Five years ago, The Conversation Canada quietly crept into existence. It was known as a "soft launch" - a term sometimes used as a cover in case something goes terribly wrong. Luckily, nothing did.
We published eight stories on that very first day, including some on topics that are still very much relevant five years later - the impact of climate change on cities, the "glass cliff" that female politicians face, why Canada needs a pharmacare plan. That first edition also included a provocative piece on race, a subject that has been one of the cornerstones of our coverage throughout the years.
Our co-founders Mary Lynn Young and Alfred Hermida of the University of British Columbia School of Journalism, Writing and Media, also wrote a first-day essay on why The Conversation Canada was needed. They've done another wonderful piece to mark our fifth anniversary.
To mark this big birthday, we recently invited readers to send us their thoughts. We heard from people across the country and around the world.
"We should all read about info that makes us go, 'Hmm, never thought of that, that way,' " wrote Mark Brown of Gananoque, Ont. Good journalism should not only inform, but it should also open a reader's mind to new ideas and other perspectives.
Given that our authors are academics, we know that our articles are often used in classrooms.
Wendy Burton, a lecturer with the department of politics and public administration at Toronto Metropolitan University, told us that The Conversation is "just what my first-year university students needed - plain language discussions of current research, written by reputable sources. ... Several students have told me they have now bookmarked the site and check it regularly."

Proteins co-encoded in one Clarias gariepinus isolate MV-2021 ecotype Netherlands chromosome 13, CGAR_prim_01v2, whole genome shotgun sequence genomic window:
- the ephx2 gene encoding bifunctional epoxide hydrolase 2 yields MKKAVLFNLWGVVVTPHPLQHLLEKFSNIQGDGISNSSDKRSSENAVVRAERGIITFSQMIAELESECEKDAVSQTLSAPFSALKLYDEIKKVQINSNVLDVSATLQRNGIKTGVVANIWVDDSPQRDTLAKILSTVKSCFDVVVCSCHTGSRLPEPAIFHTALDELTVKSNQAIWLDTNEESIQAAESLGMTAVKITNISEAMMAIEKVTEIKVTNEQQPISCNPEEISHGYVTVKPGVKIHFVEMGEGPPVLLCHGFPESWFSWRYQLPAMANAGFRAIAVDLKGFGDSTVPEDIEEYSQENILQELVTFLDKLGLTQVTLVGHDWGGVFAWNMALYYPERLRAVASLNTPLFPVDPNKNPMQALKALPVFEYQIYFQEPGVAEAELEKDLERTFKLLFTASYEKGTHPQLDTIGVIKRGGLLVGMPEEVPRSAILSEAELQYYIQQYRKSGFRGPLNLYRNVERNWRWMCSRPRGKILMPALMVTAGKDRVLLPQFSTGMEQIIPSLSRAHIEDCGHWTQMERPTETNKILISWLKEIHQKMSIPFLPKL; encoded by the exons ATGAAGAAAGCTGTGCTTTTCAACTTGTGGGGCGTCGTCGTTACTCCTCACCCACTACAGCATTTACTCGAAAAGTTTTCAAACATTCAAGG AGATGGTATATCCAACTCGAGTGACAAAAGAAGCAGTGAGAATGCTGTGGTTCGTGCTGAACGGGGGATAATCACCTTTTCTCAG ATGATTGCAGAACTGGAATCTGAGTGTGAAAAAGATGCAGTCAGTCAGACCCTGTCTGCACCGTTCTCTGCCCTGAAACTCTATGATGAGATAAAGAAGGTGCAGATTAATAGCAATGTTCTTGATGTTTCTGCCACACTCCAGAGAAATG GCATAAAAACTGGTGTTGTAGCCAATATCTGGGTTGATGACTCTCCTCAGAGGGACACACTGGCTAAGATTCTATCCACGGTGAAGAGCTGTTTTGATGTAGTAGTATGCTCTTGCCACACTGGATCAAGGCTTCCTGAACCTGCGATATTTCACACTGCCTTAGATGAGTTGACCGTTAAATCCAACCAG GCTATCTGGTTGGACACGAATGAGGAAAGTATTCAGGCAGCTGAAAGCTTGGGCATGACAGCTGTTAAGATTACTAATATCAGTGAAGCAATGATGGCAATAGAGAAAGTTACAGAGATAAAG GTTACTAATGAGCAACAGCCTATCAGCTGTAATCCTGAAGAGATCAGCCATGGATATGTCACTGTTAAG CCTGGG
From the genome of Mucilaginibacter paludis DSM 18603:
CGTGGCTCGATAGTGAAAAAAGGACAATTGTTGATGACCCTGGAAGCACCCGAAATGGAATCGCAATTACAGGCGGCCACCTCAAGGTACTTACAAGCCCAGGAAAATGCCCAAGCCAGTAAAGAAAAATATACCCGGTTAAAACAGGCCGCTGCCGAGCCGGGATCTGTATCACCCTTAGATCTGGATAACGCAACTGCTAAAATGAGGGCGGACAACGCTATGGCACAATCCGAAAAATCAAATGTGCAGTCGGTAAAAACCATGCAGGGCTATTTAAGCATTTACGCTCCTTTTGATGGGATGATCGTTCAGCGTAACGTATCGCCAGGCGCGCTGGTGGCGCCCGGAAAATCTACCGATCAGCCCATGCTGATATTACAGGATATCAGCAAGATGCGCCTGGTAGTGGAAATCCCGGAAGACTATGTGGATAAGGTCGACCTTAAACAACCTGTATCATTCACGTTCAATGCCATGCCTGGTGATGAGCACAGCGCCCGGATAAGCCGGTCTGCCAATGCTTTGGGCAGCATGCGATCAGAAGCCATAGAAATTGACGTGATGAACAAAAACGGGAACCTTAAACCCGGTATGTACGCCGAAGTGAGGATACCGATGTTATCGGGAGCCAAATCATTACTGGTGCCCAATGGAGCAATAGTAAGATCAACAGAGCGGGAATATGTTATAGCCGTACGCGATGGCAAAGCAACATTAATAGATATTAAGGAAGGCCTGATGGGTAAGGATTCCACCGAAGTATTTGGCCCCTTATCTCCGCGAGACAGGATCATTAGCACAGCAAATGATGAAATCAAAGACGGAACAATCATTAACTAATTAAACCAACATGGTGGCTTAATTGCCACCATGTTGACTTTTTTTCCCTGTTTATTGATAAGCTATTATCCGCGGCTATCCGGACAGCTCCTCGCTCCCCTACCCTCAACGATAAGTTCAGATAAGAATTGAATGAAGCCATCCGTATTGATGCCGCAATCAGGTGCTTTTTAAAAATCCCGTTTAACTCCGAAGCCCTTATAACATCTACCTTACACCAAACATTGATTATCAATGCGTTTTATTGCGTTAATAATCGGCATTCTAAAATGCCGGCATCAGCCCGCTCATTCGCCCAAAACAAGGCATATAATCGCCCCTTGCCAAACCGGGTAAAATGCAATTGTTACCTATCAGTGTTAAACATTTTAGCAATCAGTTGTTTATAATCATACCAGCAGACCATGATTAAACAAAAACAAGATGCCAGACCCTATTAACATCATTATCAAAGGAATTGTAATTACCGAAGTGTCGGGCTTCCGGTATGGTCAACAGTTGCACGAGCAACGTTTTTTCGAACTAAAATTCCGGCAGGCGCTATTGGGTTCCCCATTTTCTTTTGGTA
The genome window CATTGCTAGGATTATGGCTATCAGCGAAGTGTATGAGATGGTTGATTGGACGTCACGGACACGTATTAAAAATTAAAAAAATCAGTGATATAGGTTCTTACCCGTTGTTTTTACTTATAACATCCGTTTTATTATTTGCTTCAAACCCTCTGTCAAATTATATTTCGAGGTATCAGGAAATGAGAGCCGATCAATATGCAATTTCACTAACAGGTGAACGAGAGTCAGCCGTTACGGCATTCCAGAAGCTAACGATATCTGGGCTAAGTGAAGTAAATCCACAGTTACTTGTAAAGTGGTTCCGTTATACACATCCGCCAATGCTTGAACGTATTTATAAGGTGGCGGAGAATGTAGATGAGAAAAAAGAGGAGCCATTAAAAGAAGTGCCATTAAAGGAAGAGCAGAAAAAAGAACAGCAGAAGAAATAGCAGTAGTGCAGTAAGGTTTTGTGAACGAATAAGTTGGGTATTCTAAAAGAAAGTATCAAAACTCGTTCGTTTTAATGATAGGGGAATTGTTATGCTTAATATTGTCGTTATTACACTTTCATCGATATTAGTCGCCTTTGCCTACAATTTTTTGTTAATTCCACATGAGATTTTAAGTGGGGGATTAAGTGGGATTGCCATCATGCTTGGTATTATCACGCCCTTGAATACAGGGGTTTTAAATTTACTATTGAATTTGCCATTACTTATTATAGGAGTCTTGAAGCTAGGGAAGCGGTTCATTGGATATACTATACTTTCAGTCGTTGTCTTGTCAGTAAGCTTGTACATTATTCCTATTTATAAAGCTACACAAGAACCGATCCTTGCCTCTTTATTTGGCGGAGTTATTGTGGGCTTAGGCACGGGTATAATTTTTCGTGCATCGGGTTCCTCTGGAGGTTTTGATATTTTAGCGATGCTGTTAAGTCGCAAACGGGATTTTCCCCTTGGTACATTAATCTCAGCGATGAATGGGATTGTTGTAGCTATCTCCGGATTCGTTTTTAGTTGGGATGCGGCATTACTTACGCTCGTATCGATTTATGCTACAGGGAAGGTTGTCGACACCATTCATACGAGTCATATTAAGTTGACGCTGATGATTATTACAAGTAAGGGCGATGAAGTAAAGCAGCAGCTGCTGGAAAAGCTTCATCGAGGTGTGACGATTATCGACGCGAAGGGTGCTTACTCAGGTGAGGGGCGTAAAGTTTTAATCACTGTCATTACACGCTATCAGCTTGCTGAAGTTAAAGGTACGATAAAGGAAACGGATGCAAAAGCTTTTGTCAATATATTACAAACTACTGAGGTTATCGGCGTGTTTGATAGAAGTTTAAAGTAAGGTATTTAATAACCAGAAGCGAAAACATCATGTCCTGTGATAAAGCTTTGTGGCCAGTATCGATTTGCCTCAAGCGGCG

Rosemary Evans said as a high school principal at University of Toronto Schools "it is very important to me to support students and staff to seek out sources which provide a balanced, carefully researched, thoughtfully reasoned, understanding of contemporary events accessible to a lay audience. ... The scholarly integrity of The Conversation makes it a 'go to source.'"
Since our very first day, The Conversation Canada has published provocative stories about race and racism - something that most traditional media in Canada have historically under covered. Many readers also told us they are regular listeners to our anti-racism podcast Don't Call Me Resilient.
Sheri Zhang of Gatineau, Que., told us she appreciates the articles we've published about anti-Asian racism, which has become a worse problem since the outset of the COVID-19 pandemic.
Usha Srivastava especially enjoyed an article that pointed out the hypocrisy of people complaining about Muslim women who wear a niqab at the same time face masks were being promoted as the best way to stop the spread of COVID-19. "Keep up the hard work, it is well worth it," she wrote.
One of the things that surprised us the most since our launch is that The Conversation Canada has developed a very large international audience - 69 per cent of our readers come from outside of Canada.
What could we do better? Some readers would like more stories on the arts and music. Others think we use too many hyperlinks in our articles, which they find distracting. Many readers told us they appreciated that we publish in both French and English. Several cited our ability to counter the disinformation that permeates social media.
Those who took the time to write to us about this major milestone were incredibly kind. We would be nowhere without you. We hope you will continue on this journey with us and stay up-to-date with our daily newsletter. Thank you - and here's to the next five years!
Authors: Scott White - CEO | Editor-in-Chief, The Conversation Canada